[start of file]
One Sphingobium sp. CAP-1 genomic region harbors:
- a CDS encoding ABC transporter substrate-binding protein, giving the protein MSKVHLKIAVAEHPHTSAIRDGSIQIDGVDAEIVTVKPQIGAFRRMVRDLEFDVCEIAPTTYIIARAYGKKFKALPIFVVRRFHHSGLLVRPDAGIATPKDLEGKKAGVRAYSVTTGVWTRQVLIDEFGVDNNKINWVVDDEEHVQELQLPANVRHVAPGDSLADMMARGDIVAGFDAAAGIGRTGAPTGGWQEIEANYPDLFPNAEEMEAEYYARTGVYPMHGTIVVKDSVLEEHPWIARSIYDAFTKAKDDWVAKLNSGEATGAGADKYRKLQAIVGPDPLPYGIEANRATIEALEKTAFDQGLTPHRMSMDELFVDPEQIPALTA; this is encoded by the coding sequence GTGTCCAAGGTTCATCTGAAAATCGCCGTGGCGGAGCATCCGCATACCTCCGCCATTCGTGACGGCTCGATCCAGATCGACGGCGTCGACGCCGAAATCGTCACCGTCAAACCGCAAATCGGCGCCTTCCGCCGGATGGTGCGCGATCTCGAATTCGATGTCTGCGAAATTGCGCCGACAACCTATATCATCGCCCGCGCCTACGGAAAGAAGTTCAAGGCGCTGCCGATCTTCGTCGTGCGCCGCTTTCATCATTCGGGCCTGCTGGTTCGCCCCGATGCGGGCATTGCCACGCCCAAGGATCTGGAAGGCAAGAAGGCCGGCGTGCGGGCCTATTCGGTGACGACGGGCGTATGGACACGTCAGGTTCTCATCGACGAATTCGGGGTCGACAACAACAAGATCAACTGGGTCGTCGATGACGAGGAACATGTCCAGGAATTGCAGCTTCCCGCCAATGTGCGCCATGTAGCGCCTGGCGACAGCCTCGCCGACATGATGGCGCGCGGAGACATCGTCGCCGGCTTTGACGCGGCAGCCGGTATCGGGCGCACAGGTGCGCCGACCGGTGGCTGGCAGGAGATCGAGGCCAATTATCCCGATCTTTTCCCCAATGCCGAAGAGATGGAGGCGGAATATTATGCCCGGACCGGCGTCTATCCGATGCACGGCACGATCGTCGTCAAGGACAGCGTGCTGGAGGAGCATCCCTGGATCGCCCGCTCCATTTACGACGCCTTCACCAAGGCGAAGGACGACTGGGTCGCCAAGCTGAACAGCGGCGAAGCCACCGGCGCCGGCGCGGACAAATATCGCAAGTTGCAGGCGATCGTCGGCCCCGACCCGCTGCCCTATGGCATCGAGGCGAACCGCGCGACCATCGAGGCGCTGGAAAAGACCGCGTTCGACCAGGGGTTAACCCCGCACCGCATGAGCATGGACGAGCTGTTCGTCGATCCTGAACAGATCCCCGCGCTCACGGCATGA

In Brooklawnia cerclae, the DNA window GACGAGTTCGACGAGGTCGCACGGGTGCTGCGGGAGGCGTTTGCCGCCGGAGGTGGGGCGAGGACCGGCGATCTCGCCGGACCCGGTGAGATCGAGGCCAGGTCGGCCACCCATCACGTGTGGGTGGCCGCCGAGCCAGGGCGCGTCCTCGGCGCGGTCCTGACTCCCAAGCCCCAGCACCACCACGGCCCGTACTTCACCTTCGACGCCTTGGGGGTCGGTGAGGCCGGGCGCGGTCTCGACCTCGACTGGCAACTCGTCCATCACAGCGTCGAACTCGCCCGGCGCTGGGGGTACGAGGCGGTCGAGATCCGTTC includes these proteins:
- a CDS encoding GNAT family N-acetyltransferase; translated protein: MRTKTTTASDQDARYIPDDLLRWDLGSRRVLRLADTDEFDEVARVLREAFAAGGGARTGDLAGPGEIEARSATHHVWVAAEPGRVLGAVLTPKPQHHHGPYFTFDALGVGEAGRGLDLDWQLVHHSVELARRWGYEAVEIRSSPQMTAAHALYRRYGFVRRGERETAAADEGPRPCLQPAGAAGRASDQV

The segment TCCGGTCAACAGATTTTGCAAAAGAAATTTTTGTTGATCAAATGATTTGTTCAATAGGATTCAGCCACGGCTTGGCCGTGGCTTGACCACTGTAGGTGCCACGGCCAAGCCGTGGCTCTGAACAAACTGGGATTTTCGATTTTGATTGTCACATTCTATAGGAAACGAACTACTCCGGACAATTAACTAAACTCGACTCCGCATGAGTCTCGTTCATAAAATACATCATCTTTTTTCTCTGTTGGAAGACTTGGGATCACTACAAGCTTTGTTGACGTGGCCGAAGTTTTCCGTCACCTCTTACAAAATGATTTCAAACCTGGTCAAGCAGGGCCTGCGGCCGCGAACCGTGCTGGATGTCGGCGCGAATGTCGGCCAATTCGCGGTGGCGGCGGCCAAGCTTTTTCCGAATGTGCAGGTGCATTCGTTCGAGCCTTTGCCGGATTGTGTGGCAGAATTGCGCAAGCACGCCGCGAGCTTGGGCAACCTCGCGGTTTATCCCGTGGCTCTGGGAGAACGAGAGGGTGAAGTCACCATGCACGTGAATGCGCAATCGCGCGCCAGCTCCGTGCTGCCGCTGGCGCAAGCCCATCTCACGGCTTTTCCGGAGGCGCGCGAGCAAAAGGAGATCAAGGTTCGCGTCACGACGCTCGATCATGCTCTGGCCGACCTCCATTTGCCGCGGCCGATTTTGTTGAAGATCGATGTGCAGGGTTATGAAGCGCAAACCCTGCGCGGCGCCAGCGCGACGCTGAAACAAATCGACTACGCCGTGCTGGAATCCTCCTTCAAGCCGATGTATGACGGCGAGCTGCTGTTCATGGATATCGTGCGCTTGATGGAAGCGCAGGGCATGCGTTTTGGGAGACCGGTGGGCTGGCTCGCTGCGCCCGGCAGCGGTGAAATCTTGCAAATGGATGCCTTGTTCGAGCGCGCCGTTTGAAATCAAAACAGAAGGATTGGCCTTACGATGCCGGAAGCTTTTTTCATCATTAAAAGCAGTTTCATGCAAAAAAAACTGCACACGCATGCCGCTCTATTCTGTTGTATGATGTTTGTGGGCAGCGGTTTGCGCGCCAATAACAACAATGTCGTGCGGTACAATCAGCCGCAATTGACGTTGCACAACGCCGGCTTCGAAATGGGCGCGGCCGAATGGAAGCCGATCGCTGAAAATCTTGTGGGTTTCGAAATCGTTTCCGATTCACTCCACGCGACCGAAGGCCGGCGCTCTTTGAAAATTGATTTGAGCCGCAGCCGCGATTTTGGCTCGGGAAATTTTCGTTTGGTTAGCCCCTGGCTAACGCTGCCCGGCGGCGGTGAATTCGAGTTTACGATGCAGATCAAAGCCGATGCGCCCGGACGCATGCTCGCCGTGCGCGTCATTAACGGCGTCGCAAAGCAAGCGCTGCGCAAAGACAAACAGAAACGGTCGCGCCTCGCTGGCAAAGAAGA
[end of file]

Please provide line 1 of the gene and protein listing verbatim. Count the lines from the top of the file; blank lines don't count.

One Sphingobium sp. CAP-1 genomic region harbors: